TUBE-enriched SILAC lysates or whole proteome ‘input’ samples were run 2 cm past the stacking gel in 10% Criterion pre-cast Tris-HCL gels (Bio-Rad). Gels were fixed overnight and stained briefly with Coomassie blue. Each lane of the Coomassie-stained gel was divided into ten 2 mm × 9 mm ‘pixels,’ each cut into 1 mm3 cubes56. They were destained with 50% methanol/1.25% acetic acid, reduced with 5 mM dithiothreitol (Thermo) and alkylated with 40 mM iodoacetamide (Sigma). Gel pieces were then washed with 20 mM ammonium bicarbonate (Sigma) and dehydrated with acetonitrile (Fisher). Trypsin (5 ng μl−1 in 20 mM ammonium bicarbonate, Promega) was added to the gel pieces and proteolysis was allowed to proceed overnight at 37 °C. Peptides were extracted with 0.3% triflouroacetic acid (J.T. Baker), followed by 50% acetonitrile. Extracts were combined and the volume was reduced by vacuum centrifugation.

K-ɛ-GG peptide immunoprecipitation

Bulk CD4+ T cells were stimulated and expanded in IL-2, as above, prior to restimulation for 4 h with PMA/ionomycin (30 ng/1 μM) including MG132 (10 μM ml−1 Calbiochem) and chloroquine (50 μM ml−1) for 2 h, or restimulation for 4 h with mouse T cell activator beads (Invitrogen) at a 3:1 cell:bead ratio in the absence of inhibitors. Cell pellets were lysed in urea buffer, protein concentration was measured via micro BCA assay (Thermo), and peptides were prepared and immunoprecipitated as described25,57. Approximately 250 × 106 total CD4+ T cells at the start of stimulation yielded 3 mg of total peptide. Peptides were off-line basic reverse phase fractionated and recombined noncontiguously into three fractions of 1 mg peptide per fraction for immunoprecipitation. PTMscan ubiquitin remnant antibody, noncovalently conjugated to beads (Cell Signaling Technologies) was crosslinked as described25; crosslinking was validated by SDS–PAGE. 31 ug of crosslinked antibody was used for each 1 mg peptide fraction. The following modifications were made to the published protocol: step 6: alkylation was done with 20 mM IAM; step 10: peptides were acidified by 1% formic acid (final concentration); step 37: beads were washed 2 × with IAP, followed by washing 2 × with IAP plus 0.05% RapiGest SF surfactant (Waters), followed washing 3 × with PBS; step 41: the eluted K-ɛ-GG peptides were desalted via Oasis HLB uElution plate 30 μM (Waters). All mass spec samples were prepared in 0.1% TFA/water and analysed as described below. After LC-MS/MS analysis, >50% of peptides were modified.


Tryptic digests were analysed by LC-MS/MS on a hybrid LTQ Orbitrap Elite mass spectrometer (Thermofisher Scientific) coupled with a nanoLC Ultra (Eksigent). Peptides were separated by reverse phase (RP)-HPLC on a nanocapillary column, 75 μM ID × 15 cm Reprosil-pur 3 μM (Dr Maisch, Germany) in a Nanoflex chip system (Eksigent). Mobile phase A consisted of 0.1% formic acid (Thermofisher Scientific) and mobile phase B of 0.1% formic acid/80% acetonitrile. Peptides were eluted into the mass spectrometer at 300 nl min−1 with each RP-LC run comprising a 90-min gradient from 10 to 25% B in 65 min, 25–40% B in 25 min, followed by column re-equilibration. The mass spectrometer was set to repetitively scan m/z from 300 to 1,800 (R=240,000 for LTQ-Orbitrap Elite) followed by data-dependent MS/MS scans on the 20 most abundant ions, with a minimum signal of 1,500, dynamic exclusion with a repeat count of 1, repeat duration of 30 s, exclusion size of 500 and duration of 60 s, isolation width of 2.0, normalized collision energy of 33, and waveform injection and dynamic exclusion enabled. FTMS full scan AGC target value was 1e6, while MSn AGC was 1e4, respectively. FTMS full scan maximum fill time was 500 ms, while ion trap MSn fill time was 50 ms; microscans were set at one. FT preview mode; charge state screening, and monoisotopic precursor selection were all enabled with rejection of unassigned and 1+ charge states.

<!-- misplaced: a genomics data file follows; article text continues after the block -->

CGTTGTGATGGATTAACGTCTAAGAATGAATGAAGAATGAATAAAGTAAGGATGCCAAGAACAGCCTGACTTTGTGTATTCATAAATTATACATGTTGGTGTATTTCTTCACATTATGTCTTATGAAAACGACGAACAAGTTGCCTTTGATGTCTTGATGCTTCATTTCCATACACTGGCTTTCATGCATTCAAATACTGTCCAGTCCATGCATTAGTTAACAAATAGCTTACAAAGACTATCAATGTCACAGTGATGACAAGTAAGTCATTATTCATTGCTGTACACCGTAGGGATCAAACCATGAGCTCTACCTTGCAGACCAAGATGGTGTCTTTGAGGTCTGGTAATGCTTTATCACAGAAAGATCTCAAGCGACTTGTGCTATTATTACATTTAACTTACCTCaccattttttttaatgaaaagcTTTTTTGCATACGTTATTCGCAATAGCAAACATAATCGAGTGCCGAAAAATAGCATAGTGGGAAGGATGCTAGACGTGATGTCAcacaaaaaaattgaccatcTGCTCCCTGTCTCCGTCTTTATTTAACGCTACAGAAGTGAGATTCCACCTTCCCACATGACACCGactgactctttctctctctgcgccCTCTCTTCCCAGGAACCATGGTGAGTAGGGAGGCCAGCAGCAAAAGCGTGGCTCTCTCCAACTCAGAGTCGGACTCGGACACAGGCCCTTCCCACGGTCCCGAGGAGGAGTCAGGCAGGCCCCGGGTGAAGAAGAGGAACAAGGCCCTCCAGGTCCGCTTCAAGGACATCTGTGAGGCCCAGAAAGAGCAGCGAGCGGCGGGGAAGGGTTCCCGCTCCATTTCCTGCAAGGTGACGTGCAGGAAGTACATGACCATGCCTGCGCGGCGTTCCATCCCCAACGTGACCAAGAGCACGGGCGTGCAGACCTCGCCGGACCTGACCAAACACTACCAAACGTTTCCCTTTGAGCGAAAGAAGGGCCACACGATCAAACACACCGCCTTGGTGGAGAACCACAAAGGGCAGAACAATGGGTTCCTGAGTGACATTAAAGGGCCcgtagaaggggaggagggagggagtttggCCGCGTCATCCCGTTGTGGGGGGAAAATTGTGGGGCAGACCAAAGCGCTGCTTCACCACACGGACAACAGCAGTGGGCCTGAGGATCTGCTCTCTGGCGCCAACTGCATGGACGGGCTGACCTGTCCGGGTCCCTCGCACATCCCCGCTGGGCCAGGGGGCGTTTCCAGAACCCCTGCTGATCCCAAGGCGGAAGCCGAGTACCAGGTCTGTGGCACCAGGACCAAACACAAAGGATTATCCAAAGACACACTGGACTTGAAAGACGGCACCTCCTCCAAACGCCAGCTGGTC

Data analysis

TUBE–SILAC data were analysed using Maxquant verison using the Uniprot complete mouse reference proteome, including isoforms (updated Sept 19, 2013) and common laboratory contaminants with a minimum peptide length of 6 amino acids and a peptide and protein false discovery of 1%. The four biologic replicates for TUBE–SILAC experiments were analysed together, with match between runs and requantify turned on. SILAC ratios were calculated in MaxQuant. Whole proteomes were analysed together in MaxQuant version, using the Uniprot complete mouse reference proteome (updated 18 August 2014) and common lab contaminants with a minimum peptide length of 6 amino acids and 1% false discovery rate; requantify and match between runs were turned off. Unique peptide counts were used to generate semiquantitative ratios representing relative protein abundance, DKO/WT. Proteins analysed had a minimum of three unique peptides identified. In the case of missing values, 0 count was defined as 1. To correct TUBE–SILAC ratios for input proteome ratios for each protein, the log2 transformed average unenriched DKO/WT input ratio was added to the log2 transformed normalized TUBE–SILAC ratio (WT/DKO). TUBE–SILAC ratios were corrected for each of four biologic replicates, including one isotope swap. K-ɛ-GG data was searched using SEQUEST, and visualized in Scaffold Viewer version 4.3.4 (Proteome Software, Inc.). Proteins with at least one modified peptide were considered for further analysis. The two biologic replicates of αCD3/28 stimulated CD4+ T cells in the absence of inhibitor were each analysed twice by LC-MS/MS, and data from these technical replicates were summed for further analysis. In Fig. 5, the heatmap was generated by one-matrix CIM with columns and rows clustered by average linkage and Euclidean distance with quantile bins58. The area proportional Venn diagram was generated with eulerAPE version 3.0 (ref. 59).

Statistical analysis

Data were graphed and analysed for statistical significance in Prism version 6 (Graphpad Software, Inc), or Excel (Microsoft). The following statistical tests were used as appropriate and as noted in the figure legends: T-test, one-way ANOVA, two-way ANOVA, repeated measures ANOVA, one phase exponential decay fit. All data are shown as average ±s.e.m., with a cutoff of P<0.05 for statistical significance: *P<0.05, **P<0.01, ***P<0.001, ****P<0.0001.

Additional information

How to cite this article: O'Leary, C. E. et al. Ndfip-mediated degradation of Jak1 tunes cytokine signalling to limit expansion of CD4+ effector T cells. Nat. Commun. 7:11226 doi: 10.1038/ncomms11226 (2016).